Ironicschmoozer’s Weblog


Beyond Control–Embracing the Divine Embracing: Charles Hartshorne and ProcessTheology (UU Sermon Jun 17, 2012)

 Sacramento, California

Hymns

#8 Mother Spirit, Father Spirit; #16 ‘Tis a Gift to Be Simple; #15 The Lone Wild Bird; Doxology (English & Spanish; tune Old Hundredth);

Readings

1) This reading comes from the Book of Deuteronomy, in the Hebrew Bible.  In this passage, God is speaking to Moses, offering a covenant to the Jews:

“I call on heaven and earth to witness . . . today that I have set before you life death, blessing and cursing:  therefore choose life, that both you and your descendants may live.”

2)  This reading comes from Paul Monette’s essay, “Priests.”  A well-known gay activist and writer, Monette died of AIDS in the year 2000.  The essay appeared in his book Last Watch of the Night.  He writes:

There is no God, I’m sure of that.  But the more they’ve sought me out, the more convinced I am that there are holy men and women.

So I send blessings, such as they are, to all my priests who

constitute the Resistance.

And if they like, they’re welcome to include me in their prayers.  Can’t hurt. None of us will free the world of intolerance alone.  We need the people of God, especially if God isn’t there.

Sermon:

I’d like to talk about the Divine this morning.  With all respect to my late father and all the fathers in the room, I won’t be affirming the old idea of God the Father.   With apologies to those guys among us with long white beards who like to rest in long robes on recliners that feel soft as clouds, I’ll talk about a different kind of God, a much more complex organism.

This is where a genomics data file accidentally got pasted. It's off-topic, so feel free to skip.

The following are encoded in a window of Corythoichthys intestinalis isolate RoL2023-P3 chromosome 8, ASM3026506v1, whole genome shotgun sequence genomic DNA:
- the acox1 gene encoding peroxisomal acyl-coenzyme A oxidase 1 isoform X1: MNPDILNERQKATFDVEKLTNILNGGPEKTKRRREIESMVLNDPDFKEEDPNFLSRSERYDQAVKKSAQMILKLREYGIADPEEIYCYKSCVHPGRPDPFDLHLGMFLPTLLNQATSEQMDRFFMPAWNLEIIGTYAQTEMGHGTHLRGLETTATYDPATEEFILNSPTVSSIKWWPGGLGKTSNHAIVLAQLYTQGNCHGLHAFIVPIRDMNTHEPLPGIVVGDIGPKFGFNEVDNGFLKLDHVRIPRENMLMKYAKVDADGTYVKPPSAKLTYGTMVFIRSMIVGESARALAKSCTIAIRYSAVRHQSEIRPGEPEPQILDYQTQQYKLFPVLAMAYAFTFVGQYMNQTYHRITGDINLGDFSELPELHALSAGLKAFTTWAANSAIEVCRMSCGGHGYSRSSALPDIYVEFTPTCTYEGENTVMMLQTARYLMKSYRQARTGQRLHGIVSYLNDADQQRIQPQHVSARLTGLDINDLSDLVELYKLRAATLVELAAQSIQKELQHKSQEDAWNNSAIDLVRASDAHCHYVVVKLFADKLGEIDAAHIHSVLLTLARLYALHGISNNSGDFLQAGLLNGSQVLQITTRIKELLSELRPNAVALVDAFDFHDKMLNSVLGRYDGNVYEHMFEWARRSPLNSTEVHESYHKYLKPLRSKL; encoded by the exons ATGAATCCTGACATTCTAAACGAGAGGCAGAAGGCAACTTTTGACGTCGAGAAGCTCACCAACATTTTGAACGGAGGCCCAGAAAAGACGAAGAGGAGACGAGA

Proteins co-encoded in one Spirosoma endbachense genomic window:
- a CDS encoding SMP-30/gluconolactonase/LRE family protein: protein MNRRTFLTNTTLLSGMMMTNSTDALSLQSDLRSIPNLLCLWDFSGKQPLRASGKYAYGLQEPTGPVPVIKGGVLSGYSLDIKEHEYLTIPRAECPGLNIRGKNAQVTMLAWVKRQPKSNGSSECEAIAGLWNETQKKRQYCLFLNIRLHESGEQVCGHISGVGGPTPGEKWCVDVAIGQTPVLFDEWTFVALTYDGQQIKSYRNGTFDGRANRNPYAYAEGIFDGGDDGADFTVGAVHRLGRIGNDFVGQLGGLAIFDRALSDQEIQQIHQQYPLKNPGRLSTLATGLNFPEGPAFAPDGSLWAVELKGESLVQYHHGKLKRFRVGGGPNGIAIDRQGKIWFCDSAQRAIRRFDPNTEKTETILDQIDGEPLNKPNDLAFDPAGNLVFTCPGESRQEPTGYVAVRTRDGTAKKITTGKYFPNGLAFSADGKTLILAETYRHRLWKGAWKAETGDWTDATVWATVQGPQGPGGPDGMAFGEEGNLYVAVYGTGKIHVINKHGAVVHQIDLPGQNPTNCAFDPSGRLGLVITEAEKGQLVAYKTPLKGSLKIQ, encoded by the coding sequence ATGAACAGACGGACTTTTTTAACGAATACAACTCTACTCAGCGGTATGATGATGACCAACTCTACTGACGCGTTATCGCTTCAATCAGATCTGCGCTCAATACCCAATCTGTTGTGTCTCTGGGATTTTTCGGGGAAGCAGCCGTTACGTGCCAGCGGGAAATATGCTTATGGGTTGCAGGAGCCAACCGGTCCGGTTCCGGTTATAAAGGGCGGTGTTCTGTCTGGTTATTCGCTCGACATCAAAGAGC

First I’d like to invite you into an exercise in imagination.  Imagine that the universe is held in one large cosmic web.  This cosmic web embraces everything—all planets and stars, the earth, human beings, including every one of us.  As each person lives and acts, this web embraces those actions, and is enlarged by them.  As we create new things, this web becomes enriched by them.  Now imagine that this universal web has a sense of awareness.  Imagine that this all-embracing web has an attitude toward this creation it embraces.  Its attitude is one of expectation, curiosity, anticipation.  Its attitude is one of welcome and acceptance.  Imagine that it has hopes for us.  Imagine that it tries to lure us toward ethical actions such as generosity, kindness, and compassion.  It calls us to promote goodness and freedom and beauty.  It calls us to make life-affirming decisions.  Imagine that this cosmic embrace of all, is a loving embrace.  This embrace is the divine.  As we are ever-changing, as all creation is ever-changing, so is this loving divine embrace.

This is one way that I try to explain process theology.  This modern school of thought was developed by a philosopher and theologian by the name of Charles Hartshorne.  He was born in June of 1887 and passed away in 2000, at age 103.  I first read about him when I took a divinity school course at the University of Chicago, where he had taught years earlier.   He taught also at Emory University in Atlanta until he faced mandatory retirement.  Then he and his wife moved to Austin, where he taught at the University of Texas until he was 91.  His wife, Dorothy, was a classically trained soprano, and served as his editor.  She died five years before he did.[1]

Charles Hartshorne was a feminist, an opponent of capital punishment and automobiles, and a fan of bicycles, living simply, and song birds.  He was a trained ornithologist.  His 1973 book was entitled Born to Sing:  An Interpretation of World Survey of Bird Song, and it included 5,000 species.  He said that some birds sing just for the enjoyment of it.  This was a radical idea for a scientist, he said, but a common thought among musicians.  He said it’s arrogant for humans to think we are the only ones with active minds.  Born in a small town in Pennsylvania, Hartshorne was descended from Quakers, and his father was an Episcopal clergyman.  He recalled:  “No one in my family disbelieved in religion, and no one disbelieved in evolution, either.”

Hartshorne was a student of Alfred North Whitehead, a British mathematician and philosopher whose writing brings me to tears …because I can’t understand it.  Fortunately, Hartshorne built on Whitehead’s philosophy, and from it he derived process theology.